The union of engineers said it is determined to continue to strive to safeguard the rights of the professional community, following a court decision revoking an injunction granted in its favour.

In a statement issued in the wake of a court decision revoking an injunction that had been povisionally upheld against the Engineering Profession Board, the Malta Association of Professional Engineers (MAPE) claimed that “justice delayed [is] justice denied”.

The union has mounted a legal battle to safeguard the engineering profession, persistently calling upon the board and its chairman for information and consultation regarding proposed amendments to the law governing the profession, as well as the approval of MCAST courses, which the union claims are far from equivalent to those run at university level. 

Among those courses is the pre-warrant qualification course, a so-called “bridging” course intended to enable past MCAST engineering graduates attain eligibility to apply for the relative warrant.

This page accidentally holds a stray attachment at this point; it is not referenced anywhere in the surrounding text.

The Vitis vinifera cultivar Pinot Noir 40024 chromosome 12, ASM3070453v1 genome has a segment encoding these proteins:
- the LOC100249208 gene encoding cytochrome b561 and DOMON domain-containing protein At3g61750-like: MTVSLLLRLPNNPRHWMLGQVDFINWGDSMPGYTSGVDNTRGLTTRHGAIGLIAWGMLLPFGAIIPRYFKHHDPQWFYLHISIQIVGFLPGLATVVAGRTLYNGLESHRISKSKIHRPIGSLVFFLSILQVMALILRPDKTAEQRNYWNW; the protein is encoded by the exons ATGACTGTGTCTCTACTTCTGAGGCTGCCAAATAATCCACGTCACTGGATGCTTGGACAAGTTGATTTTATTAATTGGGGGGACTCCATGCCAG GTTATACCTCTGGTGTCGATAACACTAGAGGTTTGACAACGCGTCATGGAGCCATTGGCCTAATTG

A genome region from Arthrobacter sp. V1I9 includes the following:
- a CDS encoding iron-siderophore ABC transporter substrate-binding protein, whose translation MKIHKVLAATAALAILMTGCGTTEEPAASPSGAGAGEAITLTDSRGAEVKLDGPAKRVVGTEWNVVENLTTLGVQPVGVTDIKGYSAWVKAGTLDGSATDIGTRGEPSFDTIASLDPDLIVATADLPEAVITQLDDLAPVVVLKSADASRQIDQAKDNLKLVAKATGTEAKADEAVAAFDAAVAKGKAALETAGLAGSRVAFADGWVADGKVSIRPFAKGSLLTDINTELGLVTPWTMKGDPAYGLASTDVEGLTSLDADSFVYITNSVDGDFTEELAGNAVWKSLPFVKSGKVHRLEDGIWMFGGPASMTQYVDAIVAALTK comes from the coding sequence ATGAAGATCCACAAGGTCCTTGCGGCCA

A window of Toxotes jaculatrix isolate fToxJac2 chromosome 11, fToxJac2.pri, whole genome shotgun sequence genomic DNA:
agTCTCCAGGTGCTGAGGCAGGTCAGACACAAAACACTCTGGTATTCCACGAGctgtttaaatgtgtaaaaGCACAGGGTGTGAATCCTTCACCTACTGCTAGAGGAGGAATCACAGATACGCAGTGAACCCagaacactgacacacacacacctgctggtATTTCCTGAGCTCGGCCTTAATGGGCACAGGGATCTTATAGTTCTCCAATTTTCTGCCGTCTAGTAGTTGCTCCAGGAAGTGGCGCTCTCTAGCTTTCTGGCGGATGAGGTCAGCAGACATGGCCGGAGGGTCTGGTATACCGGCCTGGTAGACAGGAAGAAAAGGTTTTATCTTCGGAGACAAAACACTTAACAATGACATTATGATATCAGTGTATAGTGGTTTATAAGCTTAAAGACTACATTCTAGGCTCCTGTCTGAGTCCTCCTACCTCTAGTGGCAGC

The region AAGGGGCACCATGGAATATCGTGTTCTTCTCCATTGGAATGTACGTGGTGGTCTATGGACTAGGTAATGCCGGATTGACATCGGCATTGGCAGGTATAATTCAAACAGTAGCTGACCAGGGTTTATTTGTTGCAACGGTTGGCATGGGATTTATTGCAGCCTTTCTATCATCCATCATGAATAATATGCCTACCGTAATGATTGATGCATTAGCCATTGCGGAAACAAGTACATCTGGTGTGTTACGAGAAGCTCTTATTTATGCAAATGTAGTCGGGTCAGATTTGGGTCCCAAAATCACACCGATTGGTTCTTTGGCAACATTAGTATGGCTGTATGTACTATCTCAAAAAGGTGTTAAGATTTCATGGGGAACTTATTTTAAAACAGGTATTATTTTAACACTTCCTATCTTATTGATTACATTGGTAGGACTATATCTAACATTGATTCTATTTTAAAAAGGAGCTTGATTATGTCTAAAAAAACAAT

Repeated calls by the union for consultation with the board on such matters, have allegedly been ignored, prompting MAPE to seek recourse before the courts, obtaining a provisional injunction last month, thereby blocking approval of the proposed courses by the board. 

The union insisted that such information and consultation with all stakeholders was a mandatory requirement under the proportionality test directive which the board and its chairman were persistently violating.

Following a four-hour marathon session of testimonies and lengthy arguments in court, the First Hall, Civil Court, presided over by Mr Justice Toni Abela, delivered judgment, lifting the injunction on various grounds, including the fact that third party interests, namely MCAST, were not represented in the suit.

That decision was described as “surprising, to say the least,” by the union which claimed further that the judgment not only “evaded” the cardinal issue concerning the alleged breach of the proportionality test directive, but also set a “dangerous” precedent. 

While revoking the injunction to safeguard third party interests, the court had “ignored” the prejudice likely created against the engineering profession, namely “at least a 2,000 strong body” as a whole, it said.

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